School officials told a senior at a high school in South Carolina that he could not fly his American flag and POW-MIA flag in the bed of his truck.
“He said, ‘We’re having some issues. Some people were complaining about the flags in your truck,’” said Peyton Robinson.
The school administrator told him the flags could “possibly” be offensive and he needed to remove them before going back to school.
Later, a school official unscrewed the bolt on the flag and laid them in the bed of the truck without telling Robinson.
”I was pretty mad,” he told WBTV. “I don’t see how it’s a problem. Nobody has ever complained about it before.
“I’d understand if it was the Confederate flag or something that might offend somebody,” he added. “I wouldn’t do that. But an American flag — that’s our country’s flag. I have every right to do it. I don’t see a safety issue. I mean, I understand it’s a big flag — it’s 4 by 6 — but nobody has ever complained about it being in their way or anything.”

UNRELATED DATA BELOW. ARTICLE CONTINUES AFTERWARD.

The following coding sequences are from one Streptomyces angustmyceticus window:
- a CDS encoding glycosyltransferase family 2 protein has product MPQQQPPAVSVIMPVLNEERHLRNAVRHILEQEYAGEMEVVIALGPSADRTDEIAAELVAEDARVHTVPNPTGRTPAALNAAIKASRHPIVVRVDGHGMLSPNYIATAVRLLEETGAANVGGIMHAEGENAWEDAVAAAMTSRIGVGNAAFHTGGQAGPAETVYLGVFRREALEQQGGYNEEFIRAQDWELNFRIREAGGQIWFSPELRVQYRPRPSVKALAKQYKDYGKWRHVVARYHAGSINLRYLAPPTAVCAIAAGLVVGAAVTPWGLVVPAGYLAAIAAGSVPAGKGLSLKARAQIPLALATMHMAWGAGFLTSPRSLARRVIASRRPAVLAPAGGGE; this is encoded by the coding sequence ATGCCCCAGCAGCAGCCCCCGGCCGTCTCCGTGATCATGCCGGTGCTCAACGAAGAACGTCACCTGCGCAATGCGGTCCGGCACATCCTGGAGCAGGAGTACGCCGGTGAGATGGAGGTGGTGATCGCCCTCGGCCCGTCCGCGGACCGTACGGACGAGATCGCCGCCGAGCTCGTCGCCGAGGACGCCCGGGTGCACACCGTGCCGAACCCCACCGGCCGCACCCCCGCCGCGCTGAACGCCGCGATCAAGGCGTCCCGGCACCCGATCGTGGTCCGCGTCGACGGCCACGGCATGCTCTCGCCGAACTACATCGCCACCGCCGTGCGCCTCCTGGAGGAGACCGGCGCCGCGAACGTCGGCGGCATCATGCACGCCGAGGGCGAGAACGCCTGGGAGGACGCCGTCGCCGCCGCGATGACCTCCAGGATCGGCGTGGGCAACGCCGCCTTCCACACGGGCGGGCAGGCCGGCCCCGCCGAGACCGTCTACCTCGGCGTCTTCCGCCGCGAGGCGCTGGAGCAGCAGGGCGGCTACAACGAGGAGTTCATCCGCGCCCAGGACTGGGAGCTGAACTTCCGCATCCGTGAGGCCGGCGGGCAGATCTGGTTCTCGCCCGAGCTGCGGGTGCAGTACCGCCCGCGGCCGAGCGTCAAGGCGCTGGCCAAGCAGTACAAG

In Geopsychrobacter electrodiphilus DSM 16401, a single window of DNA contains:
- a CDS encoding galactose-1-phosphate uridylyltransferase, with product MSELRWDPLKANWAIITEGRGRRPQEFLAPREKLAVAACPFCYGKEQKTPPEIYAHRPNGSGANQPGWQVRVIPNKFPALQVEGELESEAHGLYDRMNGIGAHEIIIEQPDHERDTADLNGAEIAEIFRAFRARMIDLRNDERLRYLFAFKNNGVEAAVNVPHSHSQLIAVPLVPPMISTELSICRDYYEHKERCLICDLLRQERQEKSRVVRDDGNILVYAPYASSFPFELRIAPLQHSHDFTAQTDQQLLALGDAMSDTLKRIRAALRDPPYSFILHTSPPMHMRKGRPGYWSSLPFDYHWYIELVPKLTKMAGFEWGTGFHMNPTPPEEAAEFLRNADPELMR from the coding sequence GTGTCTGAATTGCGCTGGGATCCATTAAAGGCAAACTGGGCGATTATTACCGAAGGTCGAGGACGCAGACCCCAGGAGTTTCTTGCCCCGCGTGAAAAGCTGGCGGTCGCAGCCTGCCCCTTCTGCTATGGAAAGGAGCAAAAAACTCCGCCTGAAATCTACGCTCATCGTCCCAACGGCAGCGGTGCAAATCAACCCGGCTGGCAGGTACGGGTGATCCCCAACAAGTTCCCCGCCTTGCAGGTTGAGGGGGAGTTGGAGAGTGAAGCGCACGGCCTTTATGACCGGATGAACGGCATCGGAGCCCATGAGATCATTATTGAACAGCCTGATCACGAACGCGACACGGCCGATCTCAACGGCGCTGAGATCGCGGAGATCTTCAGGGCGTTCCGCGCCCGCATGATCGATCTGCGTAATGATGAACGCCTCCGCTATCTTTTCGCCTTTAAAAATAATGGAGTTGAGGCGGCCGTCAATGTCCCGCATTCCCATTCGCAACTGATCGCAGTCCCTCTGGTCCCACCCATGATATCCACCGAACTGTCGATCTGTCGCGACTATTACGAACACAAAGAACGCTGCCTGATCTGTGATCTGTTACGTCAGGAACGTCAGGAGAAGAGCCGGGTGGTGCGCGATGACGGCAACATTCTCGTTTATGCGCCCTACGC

Superintendent Vernon Prosser had said the flag could have blocked the view of other drivers.
That week, however, about 70 students showed up to school with flags waving from their cars and trucks.
School officials quickly changed the policy.
“Do [sic] to the outstanding display of patriotism through peaceful demonstration, it is apparent to us that many are not happy about this policy,” the school said in a statement. “School officials have reviewed the standing policy regarding flags and have decided that an exception will be made for the American flag, as long as the size of the flag(s) does not create a driving hazard.”
According to the highway patrol, the students’ flags are legal.